Residential historic block
| Click on image titles for larger views. || |
The significance of these homes to campus history is their relationship to Adolphe Breuchaud. Breuchaud was born in Switzerland in 1833 and attended schools there and in Germany before coming to America with his parents. Here he learned carpentry, bricklaying, and plastering and became a master contractor and builder. His success in his profession eventually led him to a successful career as a carpenter and builder in which he employed 10 workmen, and for fourteen years he built houses in Greenville, later marrying Rosalie Giron.
Adolphe and his father-in-law Paul worked on the building of Almira College. As payment for their work, they were given land near the college property (the land along College Avenue on which the historic homes are situated).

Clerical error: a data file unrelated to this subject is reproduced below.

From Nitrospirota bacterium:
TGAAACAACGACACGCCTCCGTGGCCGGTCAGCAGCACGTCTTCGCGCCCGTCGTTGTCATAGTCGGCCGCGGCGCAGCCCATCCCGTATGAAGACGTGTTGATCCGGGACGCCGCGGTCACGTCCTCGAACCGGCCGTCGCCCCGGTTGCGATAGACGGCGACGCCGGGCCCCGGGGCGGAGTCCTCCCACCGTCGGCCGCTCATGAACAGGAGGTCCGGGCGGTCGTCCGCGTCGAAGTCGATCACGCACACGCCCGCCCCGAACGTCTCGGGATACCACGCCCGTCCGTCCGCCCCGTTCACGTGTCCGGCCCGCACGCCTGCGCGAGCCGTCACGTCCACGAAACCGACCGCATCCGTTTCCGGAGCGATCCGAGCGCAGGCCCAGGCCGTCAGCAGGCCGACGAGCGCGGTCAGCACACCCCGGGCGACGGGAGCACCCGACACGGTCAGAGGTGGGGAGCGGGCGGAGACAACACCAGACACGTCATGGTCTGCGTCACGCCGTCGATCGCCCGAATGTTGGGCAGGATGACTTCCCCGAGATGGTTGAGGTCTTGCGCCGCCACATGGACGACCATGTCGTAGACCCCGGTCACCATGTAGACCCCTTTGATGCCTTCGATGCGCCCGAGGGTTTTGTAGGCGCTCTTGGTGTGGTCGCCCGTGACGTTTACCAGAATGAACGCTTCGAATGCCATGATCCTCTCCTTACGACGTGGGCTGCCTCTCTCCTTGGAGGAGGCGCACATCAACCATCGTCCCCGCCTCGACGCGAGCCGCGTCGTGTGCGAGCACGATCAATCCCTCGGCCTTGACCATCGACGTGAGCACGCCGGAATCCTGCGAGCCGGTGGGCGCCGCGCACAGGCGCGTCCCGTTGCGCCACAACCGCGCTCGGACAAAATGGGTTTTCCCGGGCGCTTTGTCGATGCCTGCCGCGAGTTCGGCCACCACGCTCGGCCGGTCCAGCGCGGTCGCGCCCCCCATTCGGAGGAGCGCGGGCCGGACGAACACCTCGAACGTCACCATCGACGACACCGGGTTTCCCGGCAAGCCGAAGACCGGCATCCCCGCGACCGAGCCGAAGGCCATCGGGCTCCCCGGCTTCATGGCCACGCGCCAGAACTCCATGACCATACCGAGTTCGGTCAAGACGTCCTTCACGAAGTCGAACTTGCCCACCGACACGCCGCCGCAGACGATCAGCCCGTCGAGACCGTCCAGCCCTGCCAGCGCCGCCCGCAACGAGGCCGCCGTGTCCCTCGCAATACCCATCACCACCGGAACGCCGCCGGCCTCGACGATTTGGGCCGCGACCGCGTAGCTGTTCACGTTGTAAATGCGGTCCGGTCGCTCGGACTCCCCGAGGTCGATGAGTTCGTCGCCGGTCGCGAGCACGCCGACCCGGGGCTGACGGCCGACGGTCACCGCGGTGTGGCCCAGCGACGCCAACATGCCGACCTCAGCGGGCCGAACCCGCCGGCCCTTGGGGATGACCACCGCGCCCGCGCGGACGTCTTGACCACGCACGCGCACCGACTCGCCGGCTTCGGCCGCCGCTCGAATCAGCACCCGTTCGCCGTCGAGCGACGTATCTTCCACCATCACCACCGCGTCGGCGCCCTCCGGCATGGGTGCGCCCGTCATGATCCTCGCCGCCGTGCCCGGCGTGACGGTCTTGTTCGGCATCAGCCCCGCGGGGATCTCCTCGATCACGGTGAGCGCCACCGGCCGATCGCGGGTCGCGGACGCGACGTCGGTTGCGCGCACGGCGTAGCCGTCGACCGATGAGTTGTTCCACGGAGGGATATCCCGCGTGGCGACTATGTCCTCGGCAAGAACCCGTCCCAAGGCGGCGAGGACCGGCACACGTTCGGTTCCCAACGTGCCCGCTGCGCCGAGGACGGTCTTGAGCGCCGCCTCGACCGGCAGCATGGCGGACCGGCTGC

Paul Giron, with the assistance of Adolphe, built this house on the corner lot (now College and Elm Streets). Paul subsequently lived here, and the two men built a duplex house next door to be used for rental property. Adolphe built his own house on north Spruce (where Burritt Hall was later built), where he and Rosalie had six children. Adolphe added on to his house, and several years later Paul Giron moved up to live with Adolphe and his family. Adolphe's sons John and Henry occupied the Giron house at different times.
Wilson, Kathryn Eleanor. Tales, Trails & Breadcrumbs, 1838-1938, One-Hundred Years, Bond County, Illinois. Greenville, IL: Naco Printing, 1993.